In The Tiger's Wife, Tea Obreht brings to life the cold harsh reality of the Yogoslav Wars in the 1990's, and the impact it had on the lives of the people of those regions. Her narrator, Natalia Stefanovic, starts out on a journey to discover what happened to her grandfather in the last few days before his death.
Woven around this main story are the stories of many others; the story of Luka who travels far to learn the Gusla, a traditional instrument of the region, and Gavran Gaile, the deathless man and, of course, the tiger's wife herself.
Underlying everything that happens in this book is the common idea that death is something we all have to come to terms with throughout our lives and that this journey is not always easy and not always what we expect – but it is a necessary one and one that can't be undertaken lightly.
Given this was a debut novel from a 25 year old author, I was surprised at how elegant the writing in The Tigers Wife was. It was skilled and creative and just… delicious. The way the fables weaved in and around the main story was done so well made me feel as though I was something truly unique.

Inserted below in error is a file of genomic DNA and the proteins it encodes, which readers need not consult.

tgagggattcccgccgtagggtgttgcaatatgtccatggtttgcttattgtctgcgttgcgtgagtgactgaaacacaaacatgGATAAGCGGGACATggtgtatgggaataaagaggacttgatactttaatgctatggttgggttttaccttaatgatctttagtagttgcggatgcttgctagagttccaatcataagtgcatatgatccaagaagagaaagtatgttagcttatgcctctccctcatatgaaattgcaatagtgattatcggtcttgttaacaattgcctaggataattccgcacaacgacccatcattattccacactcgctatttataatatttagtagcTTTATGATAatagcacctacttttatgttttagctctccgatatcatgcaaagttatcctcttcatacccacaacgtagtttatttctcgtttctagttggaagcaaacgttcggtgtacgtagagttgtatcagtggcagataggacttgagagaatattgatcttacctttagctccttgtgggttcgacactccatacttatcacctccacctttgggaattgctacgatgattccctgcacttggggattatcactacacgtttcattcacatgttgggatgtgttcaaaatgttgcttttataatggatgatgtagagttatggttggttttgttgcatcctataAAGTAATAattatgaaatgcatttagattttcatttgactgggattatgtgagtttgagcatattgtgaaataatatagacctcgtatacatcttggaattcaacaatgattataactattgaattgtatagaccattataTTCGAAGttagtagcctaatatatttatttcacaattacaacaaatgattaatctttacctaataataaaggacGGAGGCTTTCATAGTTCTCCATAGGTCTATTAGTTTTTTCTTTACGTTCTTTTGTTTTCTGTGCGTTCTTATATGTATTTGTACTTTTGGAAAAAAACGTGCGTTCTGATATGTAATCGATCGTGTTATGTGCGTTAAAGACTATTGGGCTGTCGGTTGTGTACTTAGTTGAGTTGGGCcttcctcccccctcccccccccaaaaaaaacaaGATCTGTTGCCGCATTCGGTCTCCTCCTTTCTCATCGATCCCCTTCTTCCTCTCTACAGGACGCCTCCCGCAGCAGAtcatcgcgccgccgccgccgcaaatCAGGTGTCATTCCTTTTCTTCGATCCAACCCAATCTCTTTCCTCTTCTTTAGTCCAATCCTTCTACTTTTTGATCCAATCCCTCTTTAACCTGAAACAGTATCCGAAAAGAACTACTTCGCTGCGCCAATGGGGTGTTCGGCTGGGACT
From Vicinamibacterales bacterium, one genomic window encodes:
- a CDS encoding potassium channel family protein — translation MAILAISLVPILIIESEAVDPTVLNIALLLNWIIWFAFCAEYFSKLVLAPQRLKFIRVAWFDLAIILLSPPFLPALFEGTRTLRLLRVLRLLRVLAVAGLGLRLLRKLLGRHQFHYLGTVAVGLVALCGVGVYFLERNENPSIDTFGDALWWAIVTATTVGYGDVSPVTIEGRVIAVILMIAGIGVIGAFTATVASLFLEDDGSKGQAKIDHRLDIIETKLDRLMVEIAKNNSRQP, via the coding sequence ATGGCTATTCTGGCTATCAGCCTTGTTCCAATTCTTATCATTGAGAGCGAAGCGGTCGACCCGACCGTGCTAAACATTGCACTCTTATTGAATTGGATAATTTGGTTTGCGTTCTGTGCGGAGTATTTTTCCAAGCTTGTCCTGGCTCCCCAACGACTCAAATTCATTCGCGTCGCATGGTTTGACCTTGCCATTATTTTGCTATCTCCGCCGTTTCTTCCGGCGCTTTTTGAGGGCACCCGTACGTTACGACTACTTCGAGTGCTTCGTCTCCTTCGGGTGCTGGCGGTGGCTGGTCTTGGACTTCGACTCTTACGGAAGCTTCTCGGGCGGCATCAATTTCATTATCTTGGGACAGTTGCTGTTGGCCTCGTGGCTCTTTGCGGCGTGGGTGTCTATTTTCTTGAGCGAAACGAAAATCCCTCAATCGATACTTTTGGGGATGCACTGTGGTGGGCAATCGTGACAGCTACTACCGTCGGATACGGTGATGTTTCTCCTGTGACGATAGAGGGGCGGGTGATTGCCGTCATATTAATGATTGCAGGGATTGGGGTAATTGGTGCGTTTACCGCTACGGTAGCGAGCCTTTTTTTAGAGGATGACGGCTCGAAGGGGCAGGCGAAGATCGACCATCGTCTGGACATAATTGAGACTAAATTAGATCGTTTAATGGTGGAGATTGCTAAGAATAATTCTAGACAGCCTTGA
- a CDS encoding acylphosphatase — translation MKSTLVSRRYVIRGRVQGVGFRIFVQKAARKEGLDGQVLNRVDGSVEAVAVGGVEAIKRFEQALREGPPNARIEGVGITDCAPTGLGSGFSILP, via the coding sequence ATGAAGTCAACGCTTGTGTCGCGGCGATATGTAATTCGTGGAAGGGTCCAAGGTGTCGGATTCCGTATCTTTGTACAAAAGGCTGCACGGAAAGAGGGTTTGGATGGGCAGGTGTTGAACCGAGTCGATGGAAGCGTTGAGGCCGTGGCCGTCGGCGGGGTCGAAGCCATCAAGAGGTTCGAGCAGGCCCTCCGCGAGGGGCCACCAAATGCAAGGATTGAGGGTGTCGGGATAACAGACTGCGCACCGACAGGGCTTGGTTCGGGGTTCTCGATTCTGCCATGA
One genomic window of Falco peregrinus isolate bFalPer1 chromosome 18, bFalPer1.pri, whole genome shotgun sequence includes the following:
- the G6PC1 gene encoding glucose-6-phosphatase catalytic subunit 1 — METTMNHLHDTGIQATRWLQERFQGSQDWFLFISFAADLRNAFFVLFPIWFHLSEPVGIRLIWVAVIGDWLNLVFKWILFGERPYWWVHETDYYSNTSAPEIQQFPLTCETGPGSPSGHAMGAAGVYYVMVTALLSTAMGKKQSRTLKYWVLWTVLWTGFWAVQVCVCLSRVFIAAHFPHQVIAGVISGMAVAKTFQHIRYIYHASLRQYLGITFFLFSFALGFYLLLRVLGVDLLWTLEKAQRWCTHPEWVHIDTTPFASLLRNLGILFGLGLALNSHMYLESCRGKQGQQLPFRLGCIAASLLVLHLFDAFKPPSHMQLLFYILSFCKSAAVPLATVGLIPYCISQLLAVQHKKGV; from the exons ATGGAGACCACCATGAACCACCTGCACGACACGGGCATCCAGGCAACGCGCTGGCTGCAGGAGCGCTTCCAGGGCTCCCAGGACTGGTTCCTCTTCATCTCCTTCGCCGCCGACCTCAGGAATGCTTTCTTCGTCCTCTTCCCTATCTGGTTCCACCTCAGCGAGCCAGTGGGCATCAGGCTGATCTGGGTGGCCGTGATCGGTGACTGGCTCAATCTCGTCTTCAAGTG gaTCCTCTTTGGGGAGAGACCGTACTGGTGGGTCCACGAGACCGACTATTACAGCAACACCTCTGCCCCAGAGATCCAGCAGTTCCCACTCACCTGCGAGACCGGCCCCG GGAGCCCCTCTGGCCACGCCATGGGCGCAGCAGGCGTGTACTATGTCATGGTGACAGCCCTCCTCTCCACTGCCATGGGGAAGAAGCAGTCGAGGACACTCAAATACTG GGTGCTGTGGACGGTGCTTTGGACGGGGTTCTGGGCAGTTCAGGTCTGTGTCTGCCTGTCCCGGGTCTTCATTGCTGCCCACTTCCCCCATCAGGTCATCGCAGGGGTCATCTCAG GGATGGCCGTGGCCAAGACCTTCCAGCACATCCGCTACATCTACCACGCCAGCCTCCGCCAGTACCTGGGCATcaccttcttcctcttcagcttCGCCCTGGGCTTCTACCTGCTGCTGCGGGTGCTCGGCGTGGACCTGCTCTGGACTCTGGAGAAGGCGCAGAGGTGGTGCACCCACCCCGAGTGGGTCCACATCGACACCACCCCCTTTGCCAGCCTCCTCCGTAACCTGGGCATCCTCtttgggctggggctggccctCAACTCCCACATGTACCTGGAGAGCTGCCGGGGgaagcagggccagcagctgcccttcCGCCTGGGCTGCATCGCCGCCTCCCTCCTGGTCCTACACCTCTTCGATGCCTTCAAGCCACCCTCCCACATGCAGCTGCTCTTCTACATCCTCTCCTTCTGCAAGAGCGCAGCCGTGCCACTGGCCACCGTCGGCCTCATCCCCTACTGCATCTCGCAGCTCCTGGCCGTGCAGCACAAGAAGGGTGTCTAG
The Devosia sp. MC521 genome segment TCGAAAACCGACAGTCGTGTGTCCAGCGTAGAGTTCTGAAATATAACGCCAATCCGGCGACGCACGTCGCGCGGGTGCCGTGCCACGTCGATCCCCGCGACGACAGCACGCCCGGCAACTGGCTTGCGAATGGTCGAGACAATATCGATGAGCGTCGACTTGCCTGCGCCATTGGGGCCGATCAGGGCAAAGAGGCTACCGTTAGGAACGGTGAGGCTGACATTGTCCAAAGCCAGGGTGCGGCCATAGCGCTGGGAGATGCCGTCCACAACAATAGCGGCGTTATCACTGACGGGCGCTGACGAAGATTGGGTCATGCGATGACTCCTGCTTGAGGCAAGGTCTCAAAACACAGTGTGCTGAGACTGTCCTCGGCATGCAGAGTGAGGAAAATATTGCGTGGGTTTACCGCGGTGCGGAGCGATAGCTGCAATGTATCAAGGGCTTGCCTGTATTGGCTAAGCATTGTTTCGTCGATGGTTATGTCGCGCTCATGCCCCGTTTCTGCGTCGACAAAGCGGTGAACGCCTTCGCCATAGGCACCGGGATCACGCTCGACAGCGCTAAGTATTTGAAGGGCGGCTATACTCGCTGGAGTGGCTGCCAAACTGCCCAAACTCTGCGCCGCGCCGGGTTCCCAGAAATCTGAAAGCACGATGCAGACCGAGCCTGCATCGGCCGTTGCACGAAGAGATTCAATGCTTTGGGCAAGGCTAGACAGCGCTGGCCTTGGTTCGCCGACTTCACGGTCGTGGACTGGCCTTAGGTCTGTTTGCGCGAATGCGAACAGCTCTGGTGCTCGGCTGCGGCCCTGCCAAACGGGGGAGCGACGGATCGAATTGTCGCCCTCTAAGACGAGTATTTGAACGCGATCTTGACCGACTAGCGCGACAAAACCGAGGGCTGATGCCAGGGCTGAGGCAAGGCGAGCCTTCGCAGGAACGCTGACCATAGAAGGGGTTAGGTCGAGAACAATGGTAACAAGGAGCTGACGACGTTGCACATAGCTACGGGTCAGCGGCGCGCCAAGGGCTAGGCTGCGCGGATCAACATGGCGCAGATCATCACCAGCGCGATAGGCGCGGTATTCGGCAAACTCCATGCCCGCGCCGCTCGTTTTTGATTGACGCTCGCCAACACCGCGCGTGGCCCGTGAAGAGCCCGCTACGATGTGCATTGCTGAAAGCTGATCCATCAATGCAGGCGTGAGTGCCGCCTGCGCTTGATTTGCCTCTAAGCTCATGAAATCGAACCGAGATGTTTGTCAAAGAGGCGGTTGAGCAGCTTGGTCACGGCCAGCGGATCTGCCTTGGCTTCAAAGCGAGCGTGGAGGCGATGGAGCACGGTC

Having said all that, although intellectually I was able to recognise a well written and well constructed book, my emotions weren't at all touched by the book. I wanted to be interested in the story of the tiger's wife and of course the story of Natalia's grandfather, but sadly I wasn't. I loved the writing, but in the end the beauty of the writing wasn't enough for me. I can't help but wonder if Obreht fell into the trap of spending so much time perfecting the craft of writing, she forgot to add that elusive element that really plays on the reader's emotions, helps them to identify with the characters and keep them interested in the story.
The Tiger's Wife is only Obreht first's piece of published fiction and so no doubt her future works will build upon what she has created here. I hope that there will be more of a balance between the beautiful writing and the emotional pull that a novel needs to have in order to keep it's reader's attention.
Read a recent review of this book in the Sydney Morning Herald here.